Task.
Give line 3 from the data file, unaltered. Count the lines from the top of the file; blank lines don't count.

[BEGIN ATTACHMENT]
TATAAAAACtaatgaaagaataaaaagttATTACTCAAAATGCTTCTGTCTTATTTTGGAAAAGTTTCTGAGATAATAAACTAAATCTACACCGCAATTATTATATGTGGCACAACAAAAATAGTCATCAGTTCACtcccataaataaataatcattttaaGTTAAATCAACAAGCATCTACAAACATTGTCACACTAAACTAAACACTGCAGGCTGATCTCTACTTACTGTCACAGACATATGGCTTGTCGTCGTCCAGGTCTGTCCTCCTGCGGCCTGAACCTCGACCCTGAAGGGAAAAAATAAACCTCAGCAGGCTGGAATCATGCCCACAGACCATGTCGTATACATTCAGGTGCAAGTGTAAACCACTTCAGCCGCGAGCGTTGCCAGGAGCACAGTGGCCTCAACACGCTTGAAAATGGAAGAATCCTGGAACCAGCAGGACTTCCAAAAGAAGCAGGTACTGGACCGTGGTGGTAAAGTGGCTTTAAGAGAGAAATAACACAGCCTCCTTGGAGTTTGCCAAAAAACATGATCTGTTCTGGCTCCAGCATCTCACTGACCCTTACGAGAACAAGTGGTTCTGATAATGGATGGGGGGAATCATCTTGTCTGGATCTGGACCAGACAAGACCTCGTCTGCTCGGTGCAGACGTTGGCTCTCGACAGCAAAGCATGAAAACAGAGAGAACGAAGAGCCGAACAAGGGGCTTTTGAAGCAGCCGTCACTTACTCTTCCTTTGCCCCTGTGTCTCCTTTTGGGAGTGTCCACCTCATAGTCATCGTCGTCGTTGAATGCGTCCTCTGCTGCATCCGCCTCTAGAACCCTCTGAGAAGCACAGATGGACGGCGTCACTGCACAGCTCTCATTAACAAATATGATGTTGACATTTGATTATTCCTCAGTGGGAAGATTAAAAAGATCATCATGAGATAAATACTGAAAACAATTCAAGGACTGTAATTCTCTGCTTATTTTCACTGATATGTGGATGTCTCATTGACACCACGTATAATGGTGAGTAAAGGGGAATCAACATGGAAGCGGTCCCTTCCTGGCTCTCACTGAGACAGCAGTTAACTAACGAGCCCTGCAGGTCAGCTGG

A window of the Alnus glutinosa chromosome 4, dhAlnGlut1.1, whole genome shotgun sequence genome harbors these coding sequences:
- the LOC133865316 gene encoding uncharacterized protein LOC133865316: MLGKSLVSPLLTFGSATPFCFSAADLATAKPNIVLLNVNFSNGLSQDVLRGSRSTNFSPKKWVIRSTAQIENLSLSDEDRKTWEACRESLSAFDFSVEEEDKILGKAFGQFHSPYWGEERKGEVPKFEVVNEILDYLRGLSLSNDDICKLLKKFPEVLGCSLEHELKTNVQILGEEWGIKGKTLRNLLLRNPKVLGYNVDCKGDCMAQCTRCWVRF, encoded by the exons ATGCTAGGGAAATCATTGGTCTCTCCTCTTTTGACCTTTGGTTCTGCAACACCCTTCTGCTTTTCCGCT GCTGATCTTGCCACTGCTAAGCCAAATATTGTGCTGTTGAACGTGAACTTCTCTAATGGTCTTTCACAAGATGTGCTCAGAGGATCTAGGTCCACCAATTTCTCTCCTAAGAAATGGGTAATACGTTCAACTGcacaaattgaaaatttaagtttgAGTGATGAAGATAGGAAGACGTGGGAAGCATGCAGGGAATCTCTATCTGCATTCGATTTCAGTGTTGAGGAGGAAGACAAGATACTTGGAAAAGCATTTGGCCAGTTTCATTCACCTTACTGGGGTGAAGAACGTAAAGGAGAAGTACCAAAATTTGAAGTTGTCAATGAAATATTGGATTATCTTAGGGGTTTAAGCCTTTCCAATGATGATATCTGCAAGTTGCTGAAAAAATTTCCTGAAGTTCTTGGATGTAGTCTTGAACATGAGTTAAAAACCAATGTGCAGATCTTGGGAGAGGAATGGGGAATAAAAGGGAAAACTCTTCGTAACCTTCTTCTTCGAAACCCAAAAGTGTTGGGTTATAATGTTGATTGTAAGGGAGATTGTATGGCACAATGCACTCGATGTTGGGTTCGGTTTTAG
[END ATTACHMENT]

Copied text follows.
- the LOC133865316 gene encoding uncharacterized protein LOC133865316: MLGKSLVSPLLTFGSATPFCFSAADLATAKPNIVLLNVNFSNGLSQDVLRGSRSTNFSPKKWVIRSTAQIENLSLSDEDRKTWEACRESLSAFDFSVEEEDKILGKAFGQFHSPYWGEERKGEVPKFEVVNEILDYLRGLSLSNDDICKLLKKFPEVLGCSLEHELKTNVQILGEEWGIKGKTLRNLLLRNPKVLGYNVDCKGDCMAQCTRCWVRF, encoded by the exons ATGCTAGGGAAATCATTGGTCTCTCCTCTTTTGACCTTTGGTTCTGCAACACCCTTCTGCTTTTCCGCT GCTGATCTTGCCACTGCTAAGCCAAATATTGTGCTGTTGAACGTGAACTTCTCTAATGGTCTTTCACAAGATGTGCTCAGAGGATCTAGGTCCACCAATTTCTCTCCTAAGAAATGGGTAATACGTTCAACTGcacaaattgaaaatttaagtttgAGTGATGAAGATAGGAAGACGTGGGAAGCATGCAGGGAATCTCTATCTGCATTCGATTTCAGTGTTGAGGAGGAAGACAAGATACTTGGAAAAGCATTTGGCCAGTTTCATTCACCTTACTGGGGTGAAGAACGTAAAGGAGAAGTACCAAAATTTGAAGTTGTCAATGAAATATTGGATTATCTTAGGGGTTTAAGCCTTTCCAATGATGATATCTGCAAGTTGCTGAAAAAATTTCCTGAAGTTCTTGGATGTAGTCTTGAACATGAGTTAAAAACCAATGTGCAGATCTTGGGAGAGGAATGGGGAATAAAAGGGAAAACTCTTCGTAACCTTCTTCTTCGAAACCCAAAAGTGTTGGGTTATAATGTTGATTGTAAGGGAGATTGTATGGCACAATGCACTCGATGTTGGGTTCGGTTTTAG